Naro boosts small-cap stocks
The Ministry of Education, Science and Technology confirmed yesterday that the rocket made contact with a ground station in Daejeon operated by Kaist at 3:28 a.m. This was 11 hours and 28 minutes after it lifted off without a hitch and went into orbit. The day of the launch failed to impact the market as it occurred shortly after the bourse had closed for the day.
Some 150 companies worked on developing the Naro, which features over 150,000 components.
On the secondary Kosdaq, shares of Satrec Initiative, which participated in building the satellite platform and related parts, rose 14.89 percent to 25,850 won ($23.70). Vitzro Tech, which developed a propulsion engine, turbo pump and combustor for the rocket, jumped 14.88 percent to 6,330 won. And Hanyang ENG, which oversaw the propulsion-testing facilities, surged 14.85 percent to 6,730 won.
Analysts said shares of small caps in the aerospace industry jumped because they forecast the market will grow to 5.5 trillion won by 2020, up from 2.2 trillion won at present.
“Their shares surged because investors anticipate the government will expand its budgets for future aerospace projects after the successful launch,” said Jeong Geun-hae, an analyst at Woori Investment and Securities.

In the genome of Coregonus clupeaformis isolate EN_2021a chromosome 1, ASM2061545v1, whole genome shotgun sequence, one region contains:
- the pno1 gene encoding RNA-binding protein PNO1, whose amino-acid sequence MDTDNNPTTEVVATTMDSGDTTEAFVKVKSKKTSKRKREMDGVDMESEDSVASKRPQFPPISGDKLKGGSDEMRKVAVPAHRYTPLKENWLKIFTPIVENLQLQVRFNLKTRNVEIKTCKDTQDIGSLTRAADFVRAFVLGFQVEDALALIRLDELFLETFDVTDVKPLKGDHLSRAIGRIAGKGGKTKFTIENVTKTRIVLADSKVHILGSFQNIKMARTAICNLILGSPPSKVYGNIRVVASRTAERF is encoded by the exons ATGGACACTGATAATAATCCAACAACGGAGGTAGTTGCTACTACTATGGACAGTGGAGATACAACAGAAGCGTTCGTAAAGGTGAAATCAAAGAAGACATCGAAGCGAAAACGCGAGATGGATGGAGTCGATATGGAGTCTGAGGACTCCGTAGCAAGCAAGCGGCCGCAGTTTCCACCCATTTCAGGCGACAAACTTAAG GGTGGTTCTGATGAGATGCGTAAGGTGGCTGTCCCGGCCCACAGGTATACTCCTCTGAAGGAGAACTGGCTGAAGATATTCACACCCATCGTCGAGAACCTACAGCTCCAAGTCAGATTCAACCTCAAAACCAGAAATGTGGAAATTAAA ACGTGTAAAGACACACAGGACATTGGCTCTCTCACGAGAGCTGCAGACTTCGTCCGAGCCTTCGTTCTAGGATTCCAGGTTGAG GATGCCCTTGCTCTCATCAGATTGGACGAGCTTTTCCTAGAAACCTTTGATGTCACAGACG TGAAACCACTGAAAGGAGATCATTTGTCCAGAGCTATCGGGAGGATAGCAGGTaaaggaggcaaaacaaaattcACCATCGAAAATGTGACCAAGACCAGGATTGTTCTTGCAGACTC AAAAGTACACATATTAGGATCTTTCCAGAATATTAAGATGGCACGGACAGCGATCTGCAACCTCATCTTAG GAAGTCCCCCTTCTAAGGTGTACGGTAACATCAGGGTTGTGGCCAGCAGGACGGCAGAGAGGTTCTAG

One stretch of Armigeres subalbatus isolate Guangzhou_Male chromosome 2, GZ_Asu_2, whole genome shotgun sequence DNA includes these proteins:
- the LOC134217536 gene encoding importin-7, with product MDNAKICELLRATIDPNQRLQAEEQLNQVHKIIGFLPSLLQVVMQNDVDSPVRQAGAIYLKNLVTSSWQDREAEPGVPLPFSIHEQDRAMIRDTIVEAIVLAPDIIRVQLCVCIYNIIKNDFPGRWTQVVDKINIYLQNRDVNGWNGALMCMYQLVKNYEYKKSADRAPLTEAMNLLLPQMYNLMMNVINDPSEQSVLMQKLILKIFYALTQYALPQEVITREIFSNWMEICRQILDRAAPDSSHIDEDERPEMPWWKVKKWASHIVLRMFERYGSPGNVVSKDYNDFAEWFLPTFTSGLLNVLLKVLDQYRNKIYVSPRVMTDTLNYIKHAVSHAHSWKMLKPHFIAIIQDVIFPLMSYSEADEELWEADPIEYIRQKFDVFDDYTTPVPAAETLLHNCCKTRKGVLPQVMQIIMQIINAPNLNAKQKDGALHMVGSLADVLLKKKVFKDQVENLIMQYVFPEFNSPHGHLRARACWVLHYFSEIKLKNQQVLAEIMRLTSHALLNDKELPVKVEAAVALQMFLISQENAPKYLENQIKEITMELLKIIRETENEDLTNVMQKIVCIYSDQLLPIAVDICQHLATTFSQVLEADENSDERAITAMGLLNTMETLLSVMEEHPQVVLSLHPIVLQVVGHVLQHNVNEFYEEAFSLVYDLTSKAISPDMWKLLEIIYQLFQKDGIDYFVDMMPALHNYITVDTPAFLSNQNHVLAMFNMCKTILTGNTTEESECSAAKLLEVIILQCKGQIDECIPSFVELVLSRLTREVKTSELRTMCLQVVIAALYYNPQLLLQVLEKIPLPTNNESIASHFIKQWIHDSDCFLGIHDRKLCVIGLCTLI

According to Euroconsult and government reports, the U.S. spent $42 billion on R&D for space exploration in 2011, while Russia spent $6.5 billion and Japan $3.5 billion. In contrast, Korea spent $208 million in 2011, down from $331 million in 2006.
Meanwhile, on Korea’s benchmark Kospi index, shares of conglomerates didn’t enjoy quite such a boost from the rocket as their aerospace divisions only make up a tiny fraction of their overall revenues.
Shares of Korean Air, which was in charge of assembling Naro parts, dipped 0.11 percent to 45,450 won.
Hanwha Group, which was responsible for developing a kick motor that helped the rocket reach its target orbit, saw its shares edge up 1.06 percent to close at 33,450 won.
One local analyst warned investors to refrain from betting on the Naro effect as it will likely be very brief.
“The successful launch is likely to push up stock prices of companies involved in the project temporarily, but it is risky to bet on their continued growth because the Naro is just one small part of their businesses,” he said.
By Kim Mi-ju [firstname.lastname@example.org]